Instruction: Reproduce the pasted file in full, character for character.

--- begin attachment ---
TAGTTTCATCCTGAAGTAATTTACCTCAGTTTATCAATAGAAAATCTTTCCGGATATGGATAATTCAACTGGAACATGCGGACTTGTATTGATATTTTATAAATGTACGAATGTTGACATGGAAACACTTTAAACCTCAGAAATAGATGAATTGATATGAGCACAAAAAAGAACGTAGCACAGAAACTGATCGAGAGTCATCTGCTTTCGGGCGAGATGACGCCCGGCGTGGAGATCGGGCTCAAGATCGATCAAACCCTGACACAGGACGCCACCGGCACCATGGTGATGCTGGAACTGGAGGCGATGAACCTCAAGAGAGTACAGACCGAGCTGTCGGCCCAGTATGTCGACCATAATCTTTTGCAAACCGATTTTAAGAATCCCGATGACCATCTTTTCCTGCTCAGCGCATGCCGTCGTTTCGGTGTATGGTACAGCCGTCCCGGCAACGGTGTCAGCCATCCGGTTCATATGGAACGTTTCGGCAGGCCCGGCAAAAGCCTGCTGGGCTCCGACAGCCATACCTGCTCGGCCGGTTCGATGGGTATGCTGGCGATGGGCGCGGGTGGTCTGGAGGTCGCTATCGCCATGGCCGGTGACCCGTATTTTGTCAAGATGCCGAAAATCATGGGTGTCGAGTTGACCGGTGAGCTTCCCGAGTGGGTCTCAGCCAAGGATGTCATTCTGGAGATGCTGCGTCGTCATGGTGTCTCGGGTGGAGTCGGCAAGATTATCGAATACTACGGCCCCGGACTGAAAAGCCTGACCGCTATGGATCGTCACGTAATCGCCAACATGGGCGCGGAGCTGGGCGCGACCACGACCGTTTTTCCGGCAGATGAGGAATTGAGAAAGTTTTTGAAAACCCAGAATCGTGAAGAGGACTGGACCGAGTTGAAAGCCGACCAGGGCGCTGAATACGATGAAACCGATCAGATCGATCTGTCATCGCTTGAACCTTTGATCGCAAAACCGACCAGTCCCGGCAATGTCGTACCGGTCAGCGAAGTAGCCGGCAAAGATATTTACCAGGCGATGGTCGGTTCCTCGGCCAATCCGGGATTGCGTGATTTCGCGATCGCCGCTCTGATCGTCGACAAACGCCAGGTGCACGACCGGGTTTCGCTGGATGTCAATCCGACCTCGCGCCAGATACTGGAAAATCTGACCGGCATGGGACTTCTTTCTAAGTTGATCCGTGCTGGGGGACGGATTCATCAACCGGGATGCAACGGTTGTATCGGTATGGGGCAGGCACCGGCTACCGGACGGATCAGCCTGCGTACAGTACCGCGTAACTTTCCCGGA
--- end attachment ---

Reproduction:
TAGTTTCATCCTGAAGTAATTTACCTCAGTTTATCAATAGAAAATCTTTCCGGATATGGATAATTCAACTGGAACATGCGGACTTGTATTGATATTTTATAAATGTACGAATGTTGACATGGAAACACTTTAAACCTCAGAAATAGATGAATTGATATGAGCACAAAAAAGAACGTAGCACAGAAACTGATCGAGAGTCATCTGCTTTCGGGCGAGATGACGCCCGGCGTGGAGATCGGGCTCAAGATCGATCAAACCCTGACACAGGACGCCACCGGCACCATGGTGATGCTGGAACTGGAGGCGATGAACCTCAAGAGAGTACAGACCGAGCTGTCGGCCCAGTATGTCGACCATAATCTTTTGCAAACCGATTTTAAGAATCCCGATGACCATCTTTTCCTGCTCAGCGCATGCCGTCGTTTCGGTGTATGGTACAGCCGTCCCGGCAACGGTGTCAGCCATCCGGTTCATATGGAACGTTTCGGCAGGCCCGGCAAAAGCCTGCTGGGCTCCGACAGCCATACCTGCTCGGCCGGTTCGATGGGTATGCTGGCGATGGGCGCGGGTGGTCTGGAGGTCGCTATCGCCATGGCCGGTGACCCGTATTTTGTCAAGATGCCGAAAATCATGGGTGTCGAGTTGACCGGTGAGCTTCCCGAGTGGGTCTCAGCCAAGGATGTCATTCTGGAGATGCTGCGTCGTCATGGTGTCTCGGGTGGAGTCGGCAAGATTATCGAATACTACGGCCCCGGACTGAAAAGCCTGACCGCTATGGATCGTCACGTAATCGCCAACATGGGCGCGGAGCTGGGCGCGACCACGACCGTTTTTCCGGCAGATGAGGAATTGAGAAAGTTTTTGAAAACCCAGAATCGTGAAGAGGACTGGACCGAGTTGAAAGCCGACCAGGGCGCTGAATACGATGAAACCGATCAGATCGATCTGTCATCGCTTGAACCTTTGATCGCAAAACCGACCAGTCCCGGCAATGTCGTACCGGTCAGCGAAGTAGCCGGCAAAGATATTTACCAGGCGATGGTCGGTTCCTCGGCCAATCCGGGATTGCGTGATTTCGCGATCGCCGCTCTGATCGTCGACAAACGCCAGGTGCACGACCGGGTTTCGCTGGATGTCAATCCGACCTCGCGCCAGATACTGGAAAATCTGACCGGCATGGGACTTCTTTCTAAGTTGATCCGTGCTGGGGGACGGATTCATCAACCGGGATGCAACGGTTGTATCGGTATGGGGCAGGCACCGGCTACCGGACGGATCAGCCTGCGTACAGTACCGCGTAACTTTCCCGGA